The more you own, the more you maintain.

The other key issue with more features is more maintenance. Every feature that goes out the door is a commitment to bug fixes, customer support, and the resources required to keep the feature running and updated. Too often these costs aren't considered enough when features get launched. And an increasing number of features inevitably begin to bog down what a company can do going forward. Companies get stuck in their self-inflicted feature morass negatively impacting their ability to move quickly to address new customer and market needs, which often matters more than a few incremental features.

Like consumer shopping decisions, product team decisions are weighted toward short-term vs. long-term value. Launching new features within software companies typically gets you the accolades, promotions, and clout. Maintaining old features, much less so.

For both consumers and product teams the upfront allure of more features usually wins out, but in both cases, long-term consequences await. So sail the feature-seas mindfully please.

Video: PDFs & Conversational Interfaces

LukeW - Sun, 12/17/2023 - 2:00pm

This two minute video from my How AI Ate My Website talk, highlights the importance of cleaning up the source materials used for conversational interfaces. It illustrates the issues PDF documents can have on large-language model generated answers and how to address them.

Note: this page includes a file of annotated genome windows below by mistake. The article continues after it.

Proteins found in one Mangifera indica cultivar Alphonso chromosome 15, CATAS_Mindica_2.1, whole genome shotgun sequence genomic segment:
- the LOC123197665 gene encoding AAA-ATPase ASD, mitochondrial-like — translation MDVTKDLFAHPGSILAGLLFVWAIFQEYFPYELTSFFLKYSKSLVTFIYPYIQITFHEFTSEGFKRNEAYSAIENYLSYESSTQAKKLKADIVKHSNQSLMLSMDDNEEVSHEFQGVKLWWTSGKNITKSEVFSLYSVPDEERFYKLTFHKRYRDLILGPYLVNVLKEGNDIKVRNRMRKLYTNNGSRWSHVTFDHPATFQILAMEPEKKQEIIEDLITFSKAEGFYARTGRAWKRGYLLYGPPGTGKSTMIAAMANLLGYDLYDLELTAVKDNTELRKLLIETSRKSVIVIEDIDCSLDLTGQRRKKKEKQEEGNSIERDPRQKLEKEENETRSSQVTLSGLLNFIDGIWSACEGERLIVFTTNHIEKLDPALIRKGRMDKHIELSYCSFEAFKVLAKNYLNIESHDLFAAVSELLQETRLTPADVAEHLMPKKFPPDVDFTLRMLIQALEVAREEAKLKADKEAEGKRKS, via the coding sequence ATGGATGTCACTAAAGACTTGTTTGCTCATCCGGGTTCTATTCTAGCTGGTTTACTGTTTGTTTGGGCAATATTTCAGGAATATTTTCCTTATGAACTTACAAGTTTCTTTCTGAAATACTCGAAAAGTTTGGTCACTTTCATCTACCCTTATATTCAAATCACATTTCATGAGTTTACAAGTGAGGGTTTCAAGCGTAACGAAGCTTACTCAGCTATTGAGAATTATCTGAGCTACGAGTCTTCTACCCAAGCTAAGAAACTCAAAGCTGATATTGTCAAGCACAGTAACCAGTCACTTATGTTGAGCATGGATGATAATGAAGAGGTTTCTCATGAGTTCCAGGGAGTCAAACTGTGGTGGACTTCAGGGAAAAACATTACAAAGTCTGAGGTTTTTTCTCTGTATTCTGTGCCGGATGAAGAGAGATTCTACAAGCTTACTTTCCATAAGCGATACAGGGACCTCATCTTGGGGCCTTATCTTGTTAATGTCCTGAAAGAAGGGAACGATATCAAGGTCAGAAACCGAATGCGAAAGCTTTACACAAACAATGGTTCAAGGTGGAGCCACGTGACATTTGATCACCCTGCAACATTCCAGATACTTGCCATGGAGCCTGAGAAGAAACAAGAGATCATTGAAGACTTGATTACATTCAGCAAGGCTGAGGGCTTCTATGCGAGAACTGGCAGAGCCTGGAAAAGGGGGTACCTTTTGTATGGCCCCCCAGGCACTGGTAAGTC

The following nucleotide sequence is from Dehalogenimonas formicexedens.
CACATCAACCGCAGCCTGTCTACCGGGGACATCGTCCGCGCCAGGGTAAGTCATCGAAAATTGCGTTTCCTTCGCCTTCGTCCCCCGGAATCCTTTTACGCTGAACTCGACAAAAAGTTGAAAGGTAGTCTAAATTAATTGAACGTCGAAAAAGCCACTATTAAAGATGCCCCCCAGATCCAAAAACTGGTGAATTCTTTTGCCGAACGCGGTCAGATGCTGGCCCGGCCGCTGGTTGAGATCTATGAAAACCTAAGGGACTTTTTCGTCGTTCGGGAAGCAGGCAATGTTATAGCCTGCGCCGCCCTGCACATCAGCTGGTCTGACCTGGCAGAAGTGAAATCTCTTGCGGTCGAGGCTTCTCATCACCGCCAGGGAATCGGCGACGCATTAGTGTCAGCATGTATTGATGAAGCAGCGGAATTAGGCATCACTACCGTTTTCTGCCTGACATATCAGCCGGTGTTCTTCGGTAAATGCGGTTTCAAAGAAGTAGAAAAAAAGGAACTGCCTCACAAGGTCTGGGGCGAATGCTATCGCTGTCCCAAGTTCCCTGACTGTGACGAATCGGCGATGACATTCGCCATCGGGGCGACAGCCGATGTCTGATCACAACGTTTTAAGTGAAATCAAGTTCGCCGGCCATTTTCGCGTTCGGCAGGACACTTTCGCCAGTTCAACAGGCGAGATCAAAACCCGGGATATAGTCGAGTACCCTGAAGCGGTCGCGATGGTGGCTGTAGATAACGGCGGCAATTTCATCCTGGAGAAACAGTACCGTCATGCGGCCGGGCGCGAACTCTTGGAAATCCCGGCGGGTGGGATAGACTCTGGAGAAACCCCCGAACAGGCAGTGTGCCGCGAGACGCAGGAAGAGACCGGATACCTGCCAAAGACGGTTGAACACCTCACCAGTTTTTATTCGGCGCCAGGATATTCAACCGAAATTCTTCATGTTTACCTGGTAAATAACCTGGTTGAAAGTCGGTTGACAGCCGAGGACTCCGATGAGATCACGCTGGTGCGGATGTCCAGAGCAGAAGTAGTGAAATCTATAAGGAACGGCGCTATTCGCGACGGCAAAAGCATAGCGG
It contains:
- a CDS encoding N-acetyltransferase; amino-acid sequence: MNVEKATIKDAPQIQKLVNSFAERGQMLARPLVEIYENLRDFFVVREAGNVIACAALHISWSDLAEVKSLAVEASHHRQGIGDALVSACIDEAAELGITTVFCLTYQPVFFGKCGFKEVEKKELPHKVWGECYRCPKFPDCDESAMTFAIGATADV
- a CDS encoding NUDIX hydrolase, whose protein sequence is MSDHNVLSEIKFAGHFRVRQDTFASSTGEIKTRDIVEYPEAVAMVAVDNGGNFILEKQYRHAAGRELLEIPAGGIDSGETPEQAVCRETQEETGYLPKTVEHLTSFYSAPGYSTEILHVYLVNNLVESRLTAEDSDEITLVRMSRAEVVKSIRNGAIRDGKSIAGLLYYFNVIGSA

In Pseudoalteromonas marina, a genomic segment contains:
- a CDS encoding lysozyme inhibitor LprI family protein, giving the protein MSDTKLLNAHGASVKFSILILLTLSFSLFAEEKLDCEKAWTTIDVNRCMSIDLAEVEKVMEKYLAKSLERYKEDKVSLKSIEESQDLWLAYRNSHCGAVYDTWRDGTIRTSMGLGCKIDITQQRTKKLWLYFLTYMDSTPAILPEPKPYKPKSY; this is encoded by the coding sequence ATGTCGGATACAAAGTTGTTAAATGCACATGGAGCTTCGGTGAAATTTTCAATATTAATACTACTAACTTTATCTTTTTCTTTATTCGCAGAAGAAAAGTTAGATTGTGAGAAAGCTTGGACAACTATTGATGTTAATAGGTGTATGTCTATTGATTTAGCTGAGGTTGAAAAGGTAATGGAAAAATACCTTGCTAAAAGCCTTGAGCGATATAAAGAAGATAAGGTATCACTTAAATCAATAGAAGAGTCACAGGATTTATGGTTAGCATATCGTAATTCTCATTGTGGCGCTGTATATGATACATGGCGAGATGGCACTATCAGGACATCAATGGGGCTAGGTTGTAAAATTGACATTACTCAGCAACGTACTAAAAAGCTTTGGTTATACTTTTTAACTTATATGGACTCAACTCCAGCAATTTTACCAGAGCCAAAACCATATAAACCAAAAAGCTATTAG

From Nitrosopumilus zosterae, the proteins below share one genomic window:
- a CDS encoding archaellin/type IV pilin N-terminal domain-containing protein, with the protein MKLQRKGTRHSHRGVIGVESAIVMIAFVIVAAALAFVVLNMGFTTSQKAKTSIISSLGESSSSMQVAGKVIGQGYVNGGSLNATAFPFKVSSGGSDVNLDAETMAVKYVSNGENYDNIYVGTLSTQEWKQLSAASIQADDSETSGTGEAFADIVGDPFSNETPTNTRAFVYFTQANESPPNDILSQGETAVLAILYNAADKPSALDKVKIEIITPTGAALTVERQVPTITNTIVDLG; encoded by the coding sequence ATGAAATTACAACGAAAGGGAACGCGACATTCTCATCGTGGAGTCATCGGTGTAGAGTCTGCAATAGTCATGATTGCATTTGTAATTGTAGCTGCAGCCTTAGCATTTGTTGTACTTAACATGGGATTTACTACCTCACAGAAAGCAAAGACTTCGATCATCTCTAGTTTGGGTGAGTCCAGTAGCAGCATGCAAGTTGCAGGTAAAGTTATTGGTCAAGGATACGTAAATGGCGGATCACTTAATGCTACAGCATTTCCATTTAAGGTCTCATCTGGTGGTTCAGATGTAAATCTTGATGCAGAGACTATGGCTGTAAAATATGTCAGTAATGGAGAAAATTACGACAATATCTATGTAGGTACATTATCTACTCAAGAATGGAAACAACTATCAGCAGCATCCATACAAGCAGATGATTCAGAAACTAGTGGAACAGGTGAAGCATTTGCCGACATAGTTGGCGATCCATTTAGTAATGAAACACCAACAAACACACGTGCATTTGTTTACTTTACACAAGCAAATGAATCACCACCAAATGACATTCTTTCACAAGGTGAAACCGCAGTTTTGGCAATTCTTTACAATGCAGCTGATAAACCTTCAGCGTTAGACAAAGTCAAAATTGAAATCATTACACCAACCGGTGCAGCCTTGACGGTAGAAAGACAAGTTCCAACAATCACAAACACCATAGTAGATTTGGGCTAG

PDFs are special in another way, as in painfully special. Let's look at what happened to our answers when we added 370 plus PDFs to our embedding index. On the left is an answer to the question, what is design? Pretty good response and sourced from a bunch of web pages.

When PDFs got added to the index, the response to this question changed a lot and not in a way that I liked. But more importantly, only one PDF was cited as a source instead of multiple web pages.

So what happened?

What happened is a great demonstration of the importance of the document processing, aka cleanup step, I emphasized before. This ugly spreadsheet shows the ugly truth of PDFs. They have a ton of layout markup to achieve their good looks.

But when breaking them down, you can easily end up with a bunch of bad content chunks like the ones here. After scoring all our content embeddings, we were able to get rid of a bunch that were effectively junk and clogging up our answers.

Removing those now gives a much better balance of PDFs, videos, podcasts, and web pages, all of which gets cited in the answer to what is design. More importantly, however, the answer itself actually got better.

Video: Suggested Questions in Conversational UI

LukeW - Wed, 12/13/2023 - 2:00pm

If you've ever designed a conversional interface, you've probably found that people often don't know what they could or should ask. In this 2 minute video from my How AI Ate My Website talk, I discuss the importance of suggested questions in the Ask Luke conversational UI on this site and walk through some of the design iterations we tried before landing on our current solution.


So now we have an expandable conversational interface that collapses and extends to make finding relevant answers much easier. But there's something missing in this screenshot... and that's suggested questions.

For the purpose of this presentation, I simplified the UI a bit in the past few examples. But on the real site, each answer also includes a series of suggested questions. The first few of these are related to the question you just asked, and additional ones come from the rest of the corpus of content.

Suggested questions are pretty critical because they address the issue of, what should I ask? And it turns out, lots of people have that problem, because a very large percent of all the questions asked kick off with one of these suggestions.